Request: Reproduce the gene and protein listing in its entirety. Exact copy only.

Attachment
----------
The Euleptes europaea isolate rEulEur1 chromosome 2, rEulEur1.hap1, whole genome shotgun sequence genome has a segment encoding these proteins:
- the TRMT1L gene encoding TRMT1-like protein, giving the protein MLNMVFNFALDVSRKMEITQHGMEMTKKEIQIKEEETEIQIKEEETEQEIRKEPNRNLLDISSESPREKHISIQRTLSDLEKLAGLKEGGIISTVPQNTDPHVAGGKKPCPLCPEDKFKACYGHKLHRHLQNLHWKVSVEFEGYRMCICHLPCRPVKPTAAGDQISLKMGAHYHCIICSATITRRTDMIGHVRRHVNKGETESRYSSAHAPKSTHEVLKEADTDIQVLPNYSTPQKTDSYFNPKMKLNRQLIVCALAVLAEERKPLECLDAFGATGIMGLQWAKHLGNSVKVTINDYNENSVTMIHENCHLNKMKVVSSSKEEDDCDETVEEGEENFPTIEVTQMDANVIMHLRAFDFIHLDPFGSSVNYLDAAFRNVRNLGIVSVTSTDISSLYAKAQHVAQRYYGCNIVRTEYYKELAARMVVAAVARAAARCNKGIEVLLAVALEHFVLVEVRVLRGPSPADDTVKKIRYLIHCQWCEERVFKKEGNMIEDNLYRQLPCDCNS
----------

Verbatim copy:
The Euleptes europaea isolate rEulEur1 chromosome 2, rEulEur1.hap1, whole genome shotgun sequence genome has a segment encoding these proteins:
- the TRMT1L gene encoding TRMT1-like protein, giving the protein MLNMVFNFALDVSRKMEITQHGMEMTKKEIQIKEEETEIQIKEEETEQEIRKEPNRNLLDISSESPREKHISIQRTLSDLEKLAGLKEGGIISTVPQNTDPHVAGGKKPCPLCPEDKFKACYGHKLHRHLQNLHWKVSVEFEGYRMCICHLPCRPVKPTAAGDQISLKMGAHYHCIICSATITRRTDMIGHVRRHVNKGETESRYSSAHAPKSTHEVLKEADTDIQVLPNYSTPQKTDSYFNPKMKLNRQLIVCALAVLAEERKPLECLDAFGATGIMGLQWAKHLGNSVKVTINDYNENSVTMIHENCHLNKMKVVSSSKEEDDCDETVEEGEENFPTIEVTQMDANVIMHLRAFDFIHLDPFGSSVNYLDAAFRNVRNLGIVSVTSTDISSLYAKAQHVAQRYYGCNIVRTEYYKELAARMVVAAVARAAARCNKGIEVLLAVALEHFVLVEVRVLRGPSPADDTVKKIRYLIHCQWCEERVFKKEGNMIEDNLYRQLPCDCNS